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Glossary


Add-in

When a new modular capability can be added to an already developed system via exposed interfaces.

ANSI

American National Standards Institute. This organization is responsible for approving U.S. standards in many areas, including computers and communications. Standards approved by this organization are often called ANSI standards (e.g., ANSI C is the version of the C language approved by ANSI). ANSI is a member of ISO.

Binding Time

The time at which decisions are made. In software, binding times vary from conceptual, to design, to coding, to compile time, to execution. Static binding happens at compile time and certain type information is used and sometimes then thrown away; dynamic binding happens at run time.

Class Libraries

Class libraries are collections of class definitions and implementations.

Component

Any software (sub)system that can be factored out and has a potentially standardizable or reusable exposed interface. Components in a software architecture can be identified at different levels of abstraction, and the components identified at these different levels may not be in one-to-one correspondence.

(issues with components)

  • least common denominator component interfaces so that resulting implementations do not meet anyone's needs
  • portmanteau standards (that become increasingly complex, overloaded, heavyweight) that include features anyone wanted but few implement or include but not by reference other standards and are not further decomposable.
  • interface versus implementation factoring and composition.
  • implementations that expose additional interfaces beyond standard ones (special features) that some users want or find useful and take advantage of - use of these features means the resulting system cannot be ported (as easily), a pay-me-now or pay-me-later tradeoff where the more expedient possibly more expensive pay-me-later usually wins.
  • APIs with many, many user accessible interfaces

Delegation

Like inheritance in that a class definition is defined in terms of other class definitions but not necessarily via a static class hierarchy and often dynamically at runtime so that new dependencies can be added. Microsoft COM does not support inheritance but does support a kind of delegation allowing new behaviors to be added to running systems (an advantage).

Integration

To put parts together into a whole somehow. "The goal of integration is to combine the required elements into a needed capability".

Interoperation

When systems work together, they are said to be interoperating.

Object

An encapsulated software unit consisting of both state (data) and behavior (code).

Object Model

A specific collection of classes in some object modeling formalism.

Plug-and-Play

(General) when new components can be added to a (running) environment without an extensive system configuration effort or integration effort.

Plug-In

Plug-Ins are not guaranteed to be portable across environments. Plug-Ins are programs that are downloaded to the client, they are not guaranteed to be portable across environments.

Three tier architecture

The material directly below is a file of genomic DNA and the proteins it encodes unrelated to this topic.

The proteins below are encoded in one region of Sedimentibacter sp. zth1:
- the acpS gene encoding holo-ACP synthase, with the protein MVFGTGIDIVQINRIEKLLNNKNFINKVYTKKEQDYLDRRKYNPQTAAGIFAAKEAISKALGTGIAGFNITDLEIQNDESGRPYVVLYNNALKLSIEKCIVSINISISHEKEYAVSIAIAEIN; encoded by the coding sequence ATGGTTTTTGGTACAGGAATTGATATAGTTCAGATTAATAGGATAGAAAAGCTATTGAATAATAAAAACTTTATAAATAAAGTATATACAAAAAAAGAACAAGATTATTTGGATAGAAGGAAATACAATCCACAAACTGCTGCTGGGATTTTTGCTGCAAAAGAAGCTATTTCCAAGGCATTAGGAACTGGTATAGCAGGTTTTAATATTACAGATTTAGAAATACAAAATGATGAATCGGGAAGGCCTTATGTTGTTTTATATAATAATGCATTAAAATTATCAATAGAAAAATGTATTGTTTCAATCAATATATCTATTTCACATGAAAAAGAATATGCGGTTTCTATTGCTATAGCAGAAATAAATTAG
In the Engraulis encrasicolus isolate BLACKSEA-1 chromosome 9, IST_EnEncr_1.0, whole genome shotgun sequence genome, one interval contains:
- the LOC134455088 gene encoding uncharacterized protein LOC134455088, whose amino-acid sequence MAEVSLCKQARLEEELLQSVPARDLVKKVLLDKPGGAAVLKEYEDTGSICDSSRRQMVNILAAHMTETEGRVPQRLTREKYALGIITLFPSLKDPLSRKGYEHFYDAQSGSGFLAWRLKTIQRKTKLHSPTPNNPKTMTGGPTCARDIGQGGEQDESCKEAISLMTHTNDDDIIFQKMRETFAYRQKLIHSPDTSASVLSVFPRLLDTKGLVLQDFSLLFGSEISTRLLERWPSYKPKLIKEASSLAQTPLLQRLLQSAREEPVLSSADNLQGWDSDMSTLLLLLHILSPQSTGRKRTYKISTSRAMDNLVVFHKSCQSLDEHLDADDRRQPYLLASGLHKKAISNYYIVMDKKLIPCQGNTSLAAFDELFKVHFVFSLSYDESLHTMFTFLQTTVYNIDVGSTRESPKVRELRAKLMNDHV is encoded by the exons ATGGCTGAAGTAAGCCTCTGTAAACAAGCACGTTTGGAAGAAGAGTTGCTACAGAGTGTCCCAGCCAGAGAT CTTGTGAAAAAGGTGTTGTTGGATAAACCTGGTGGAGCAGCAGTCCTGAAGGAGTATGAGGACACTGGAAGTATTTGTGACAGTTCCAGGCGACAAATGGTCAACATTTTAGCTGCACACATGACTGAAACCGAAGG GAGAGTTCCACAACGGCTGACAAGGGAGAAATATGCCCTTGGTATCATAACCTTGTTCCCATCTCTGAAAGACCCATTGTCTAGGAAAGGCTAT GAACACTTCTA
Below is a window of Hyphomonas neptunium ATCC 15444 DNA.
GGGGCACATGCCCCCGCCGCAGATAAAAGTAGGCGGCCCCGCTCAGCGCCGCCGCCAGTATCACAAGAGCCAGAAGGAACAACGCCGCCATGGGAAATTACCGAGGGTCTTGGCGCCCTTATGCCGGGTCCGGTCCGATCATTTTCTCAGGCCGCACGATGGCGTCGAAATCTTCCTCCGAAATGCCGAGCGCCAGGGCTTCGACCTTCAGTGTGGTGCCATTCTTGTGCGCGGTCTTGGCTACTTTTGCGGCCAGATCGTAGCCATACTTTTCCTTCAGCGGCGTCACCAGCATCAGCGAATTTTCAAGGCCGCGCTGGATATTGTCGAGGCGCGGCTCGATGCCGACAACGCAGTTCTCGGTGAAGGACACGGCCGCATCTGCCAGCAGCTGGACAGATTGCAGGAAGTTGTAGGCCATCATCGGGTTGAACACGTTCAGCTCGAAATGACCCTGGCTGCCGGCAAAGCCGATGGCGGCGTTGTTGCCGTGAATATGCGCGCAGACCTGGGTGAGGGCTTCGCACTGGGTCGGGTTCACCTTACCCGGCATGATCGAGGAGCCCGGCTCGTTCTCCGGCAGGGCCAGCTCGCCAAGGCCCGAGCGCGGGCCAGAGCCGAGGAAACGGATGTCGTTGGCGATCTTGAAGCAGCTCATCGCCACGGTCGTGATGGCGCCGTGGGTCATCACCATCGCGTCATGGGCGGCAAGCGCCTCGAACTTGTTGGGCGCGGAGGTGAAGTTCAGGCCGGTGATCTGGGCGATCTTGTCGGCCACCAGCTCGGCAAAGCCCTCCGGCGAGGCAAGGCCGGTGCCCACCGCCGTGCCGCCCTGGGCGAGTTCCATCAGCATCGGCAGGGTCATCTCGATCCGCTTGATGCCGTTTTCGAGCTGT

(Web) Many Web tools use this phrase to indicate the three layers of web architecture characterized by web client - web server - CGI-gatewayed-backend server. The backend server (for instance, a DBMS) takes parameters typically embedded in URLs and returns html pages that it constructs on the fly. Plug-Ins and Java provide other interesting Web extensional architectures.

(Enterprise) A client/server architecture consisting of three layers: "thin clients" primarily implementing presentation services (e.g., graphical interfaces); "application servers" implementing business functions and business logic; and "database servers" managing persistent data. In some variants, interfaces to legacy systems may also be included in the database server layer.

Wrapper

Several mechanisms that are used to attach together other software components. A wrapper may encapsulate a single system, often a data source, to make it usable in some new way that the unwrapped system was not. Wrappers are often assumed to be simple but in general they can be used

  • to expose all or some of the functionality of the thing they are wrapping
  • to present a simplified or standard interface to make a component more available (as when legacy systems are wrapped with IDL or Java beans)
  • to wrap diverse systems so that they can be federated together to present a common interface
  • to add functionality to a system for some or all users
  • to be added to a legacy system at a later date to make it easier for developers in other environments to access the legacy system. IDL and Java are used for this purpose.
  • to expose some of a system's internal interfaces. This can often not be done very efficiently as with preprocessors for languages like C++ or query optimizers. Compilers, DBMS systems, and other complex systems do not often expose interfaces to internal components like optimizers or code generators.
  • Often the system continues to expose its old interface to legacy applications that still use it. If the system evolves, the wrapper often needs to evolve too, which can be a maintenance headache.

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